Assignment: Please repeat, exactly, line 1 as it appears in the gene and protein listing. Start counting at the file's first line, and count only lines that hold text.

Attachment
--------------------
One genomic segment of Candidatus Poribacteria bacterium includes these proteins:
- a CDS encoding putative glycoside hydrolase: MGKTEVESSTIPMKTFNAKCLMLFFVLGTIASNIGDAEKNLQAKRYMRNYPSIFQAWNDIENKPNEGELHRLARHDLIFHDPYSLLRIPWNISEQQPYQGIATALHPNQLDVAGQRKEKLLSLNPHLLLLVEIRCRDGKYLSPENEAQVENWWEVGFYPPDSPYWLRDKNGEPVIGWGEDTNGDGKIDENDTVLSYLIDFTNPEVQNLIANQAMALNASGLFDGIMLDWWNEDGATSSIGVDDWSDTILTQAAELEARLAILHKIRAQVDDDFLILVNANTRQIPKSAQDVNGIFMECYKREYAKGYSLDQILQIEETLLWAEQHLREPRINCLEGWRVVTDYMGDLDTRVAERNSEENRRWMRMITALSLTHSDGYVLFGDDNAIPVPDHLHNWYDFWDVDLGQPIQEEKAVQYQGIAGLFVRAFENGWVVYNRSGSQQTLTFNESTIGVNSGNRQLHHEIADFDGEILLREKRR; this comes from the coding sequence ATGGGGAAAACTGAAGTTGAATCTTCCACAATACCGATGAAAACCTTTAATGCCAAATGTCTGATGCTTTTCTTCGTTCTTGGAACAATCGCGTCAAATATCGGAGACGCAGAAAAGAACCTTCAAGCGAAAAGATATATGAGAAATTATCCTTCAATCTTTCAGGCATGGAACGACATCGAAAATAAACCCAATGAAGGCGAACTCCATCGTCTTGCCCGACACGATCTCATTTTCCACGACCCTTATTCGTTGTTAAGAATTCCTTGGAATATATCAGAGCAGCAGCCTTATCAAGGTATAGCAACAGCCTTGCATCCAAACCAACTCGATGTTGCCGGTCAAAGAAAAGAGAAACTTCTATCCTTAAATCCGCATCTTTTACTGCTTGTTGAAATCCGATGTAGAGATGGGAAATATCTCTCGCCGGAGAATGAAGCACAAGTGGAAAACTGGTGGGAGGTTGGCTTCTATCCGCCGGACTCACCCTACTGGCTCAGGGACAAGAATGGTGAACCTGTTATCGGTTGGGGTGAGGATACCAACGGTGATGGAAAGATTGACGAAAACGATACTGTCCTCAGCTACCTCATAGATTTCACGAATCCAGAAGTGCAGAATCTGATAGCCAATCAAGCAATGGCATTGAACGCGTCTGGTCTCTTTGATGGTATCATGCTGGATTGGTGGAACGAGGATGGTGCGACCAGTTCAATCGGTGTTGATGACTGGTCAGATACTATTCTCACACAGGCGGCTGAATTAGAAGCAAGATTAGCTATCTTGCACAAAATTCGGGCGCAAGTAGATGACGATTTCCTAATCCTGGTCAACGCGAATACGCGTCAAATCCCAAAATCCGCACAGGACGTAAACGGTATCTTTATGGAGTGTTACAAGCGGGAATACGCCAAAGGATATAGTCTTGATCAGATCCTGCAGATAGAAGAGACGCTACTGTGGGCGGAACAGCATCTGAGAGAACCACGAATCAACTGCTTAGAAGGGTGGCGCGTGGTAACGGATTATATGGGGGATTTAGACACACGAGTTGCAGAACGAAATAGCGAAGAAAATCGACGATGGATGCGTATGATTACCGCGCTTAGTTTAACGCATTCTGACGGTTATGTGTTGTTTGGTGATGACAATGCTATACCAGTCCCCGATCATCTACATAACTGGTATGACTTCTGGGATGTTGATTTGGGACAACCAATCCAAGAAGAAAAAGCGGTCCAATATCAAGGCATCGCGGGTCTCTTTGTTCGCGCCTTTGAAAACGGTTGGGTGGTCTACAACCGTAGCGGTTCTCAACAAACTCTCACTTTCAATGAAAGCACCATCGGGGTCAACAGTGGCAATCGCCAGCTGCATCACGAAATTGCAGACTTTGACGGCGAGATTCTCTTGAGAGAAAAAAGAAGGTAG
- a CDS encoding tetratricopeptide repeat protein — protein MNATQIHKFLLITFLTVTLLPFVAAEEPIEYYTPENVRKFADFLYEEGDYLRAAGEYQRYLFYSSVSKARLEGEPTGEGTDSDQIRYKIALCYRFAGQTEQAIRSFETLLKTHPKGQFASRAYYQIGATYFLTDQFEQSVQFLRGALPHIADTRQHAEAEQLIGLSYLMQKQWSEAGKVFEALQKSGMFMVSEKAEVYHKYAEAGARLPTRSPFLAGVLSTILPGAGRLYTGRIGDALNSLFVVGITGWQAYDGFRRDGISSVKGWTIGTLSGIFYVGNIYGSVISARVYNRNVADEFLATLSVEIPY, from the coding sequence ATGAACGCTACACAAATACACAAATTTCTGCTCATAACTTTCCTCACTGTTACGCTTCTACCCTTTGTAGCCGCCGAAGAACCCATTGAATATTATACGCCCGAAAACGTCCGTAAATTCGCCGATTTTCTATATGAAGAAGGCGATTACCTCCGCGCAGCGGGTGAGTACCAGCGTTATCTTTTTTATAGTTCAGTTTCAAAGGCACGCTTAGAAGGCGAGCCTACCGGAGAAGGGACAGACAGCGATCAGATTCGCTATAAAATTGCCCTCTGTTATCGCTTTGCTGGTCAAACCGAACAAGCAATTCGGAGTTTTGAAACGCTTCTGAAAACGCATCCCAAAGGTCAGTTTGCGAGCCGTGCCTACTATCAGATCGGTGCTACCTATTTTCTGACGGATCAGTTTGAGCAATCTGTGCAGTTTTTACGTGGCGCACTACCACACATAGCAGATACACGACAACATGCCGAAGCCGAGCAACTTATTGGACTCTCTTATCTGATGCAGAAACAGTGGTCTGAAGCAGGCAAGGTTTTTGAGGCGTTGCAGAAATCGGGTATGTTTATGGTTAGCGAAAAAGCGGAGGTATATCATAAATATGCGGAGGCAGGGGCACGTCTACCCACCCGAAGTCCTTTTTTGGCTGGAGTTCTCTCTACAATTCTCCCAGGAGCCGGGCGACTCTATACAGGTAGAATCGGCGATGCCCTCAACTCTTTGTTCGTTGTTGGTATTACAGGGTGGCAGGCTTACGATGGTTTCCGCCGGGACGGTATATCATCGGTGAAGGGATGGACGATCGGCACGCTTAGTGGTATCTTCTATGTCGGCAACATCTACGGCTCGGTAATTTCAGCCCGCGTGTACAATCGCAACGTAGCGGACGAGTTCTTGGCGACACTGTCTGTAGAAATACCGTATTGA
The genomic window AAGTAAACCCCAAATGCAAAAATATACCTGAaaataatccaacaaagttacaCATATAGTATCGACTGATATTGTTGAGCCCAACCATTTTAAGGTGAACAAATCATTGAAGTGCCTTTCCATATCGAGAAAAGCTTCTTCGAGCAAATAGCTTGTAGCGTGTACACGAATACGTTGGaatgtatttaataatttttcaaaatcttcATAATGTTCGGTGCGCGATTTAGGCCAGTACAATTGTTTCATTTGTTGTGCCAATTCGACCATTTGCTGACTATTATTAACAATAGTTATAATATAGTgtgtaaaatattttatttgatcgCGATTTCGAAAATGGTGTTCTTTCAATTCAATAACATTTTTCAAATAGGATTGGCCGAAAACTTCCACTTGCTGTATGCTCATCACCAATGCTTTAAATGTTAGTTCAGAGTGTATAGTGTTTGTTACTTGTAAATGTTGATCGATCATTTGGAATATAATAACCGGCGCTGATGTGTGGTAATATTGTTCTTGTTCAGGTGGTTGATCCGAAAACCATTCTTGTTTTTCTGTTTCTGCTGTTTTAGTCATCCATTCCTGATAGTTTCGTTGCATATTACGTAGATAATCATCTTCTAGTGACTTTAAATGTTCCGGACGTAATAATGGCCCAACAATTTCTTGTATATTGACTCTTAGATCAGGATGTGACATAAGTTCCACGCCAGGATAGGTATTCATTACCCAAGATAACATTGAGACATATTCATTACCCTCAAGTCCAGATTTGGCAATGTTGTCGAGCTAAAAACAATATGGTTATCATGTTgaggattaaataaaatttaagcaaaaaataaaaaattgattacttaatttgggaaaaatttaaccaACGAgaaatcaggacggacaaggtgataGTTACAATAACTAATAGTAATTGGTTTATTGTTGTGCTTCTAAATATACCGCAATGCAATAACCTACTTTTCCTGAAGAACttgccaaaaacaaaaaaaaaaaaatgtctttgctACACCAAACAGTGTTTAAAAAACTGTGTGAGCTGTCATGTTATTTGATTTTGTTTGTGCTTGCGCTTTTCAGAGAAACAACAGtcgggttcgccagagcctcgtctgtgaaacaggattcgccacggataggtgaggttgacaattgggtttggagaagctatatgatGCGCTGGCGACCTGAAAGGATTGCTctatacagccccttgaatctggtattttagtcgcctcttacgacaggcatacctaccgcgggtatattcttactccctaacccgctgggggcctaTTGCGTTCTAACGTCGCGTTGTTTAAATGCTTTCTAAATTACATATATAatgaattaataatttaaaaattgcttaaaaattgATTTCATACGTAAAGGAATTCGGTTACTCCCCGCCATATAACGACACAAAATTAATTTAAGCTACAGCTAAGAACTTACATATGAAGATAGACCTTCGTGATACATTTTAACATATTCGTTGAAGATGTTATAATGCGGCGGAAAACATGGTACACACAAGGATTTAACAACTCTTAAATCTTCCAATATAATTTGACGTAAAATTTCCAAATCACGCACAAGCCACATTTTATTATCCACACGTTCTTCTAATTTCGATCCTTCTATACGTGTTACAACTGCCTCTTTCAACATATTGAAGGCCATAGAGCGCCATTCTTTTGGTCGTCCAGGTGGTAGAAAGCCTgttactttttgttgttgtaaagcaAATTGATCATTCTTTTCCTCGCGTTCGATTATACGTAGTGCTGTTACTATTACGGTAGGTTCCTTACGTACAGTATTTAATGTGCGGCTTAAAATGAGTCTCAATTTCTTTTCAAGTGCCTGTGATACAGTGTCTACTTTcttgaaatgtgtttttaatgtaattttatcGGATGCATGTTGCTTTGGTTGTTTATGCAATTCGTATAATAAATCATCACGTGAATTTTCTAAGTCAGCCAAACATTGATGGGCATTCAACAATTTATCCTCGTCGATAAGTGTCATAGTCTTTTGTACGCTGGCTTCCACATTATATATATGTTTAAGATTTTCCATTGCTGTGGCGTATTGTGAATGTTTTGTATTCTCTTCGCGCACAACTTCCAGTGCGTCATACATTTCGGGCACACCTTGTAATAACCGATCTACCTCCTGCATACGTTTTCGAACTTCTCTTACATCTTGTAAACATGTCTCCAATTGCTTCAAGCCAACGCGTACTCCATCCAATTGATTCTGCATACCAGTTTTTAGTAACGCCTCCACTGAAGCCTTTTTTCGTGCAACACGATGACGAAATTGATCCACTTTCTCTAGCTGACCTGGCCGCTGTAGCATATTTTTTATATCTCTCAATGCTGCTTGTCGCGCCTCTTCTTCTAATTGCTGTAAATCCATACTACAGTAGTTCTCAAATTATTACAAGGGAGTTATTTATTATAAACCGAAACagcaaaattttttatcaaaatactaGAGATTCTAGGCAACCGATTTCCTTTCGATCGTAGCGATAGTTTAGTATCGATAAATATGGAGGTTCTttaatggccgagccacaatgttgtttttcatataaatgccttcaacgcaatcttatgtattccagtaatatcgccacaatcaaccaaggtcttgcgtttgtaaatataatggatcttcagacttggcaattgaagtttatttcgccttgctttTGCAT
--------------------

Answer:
One genomic segment of Candidatus Poribacteria bacterium includes these proteins: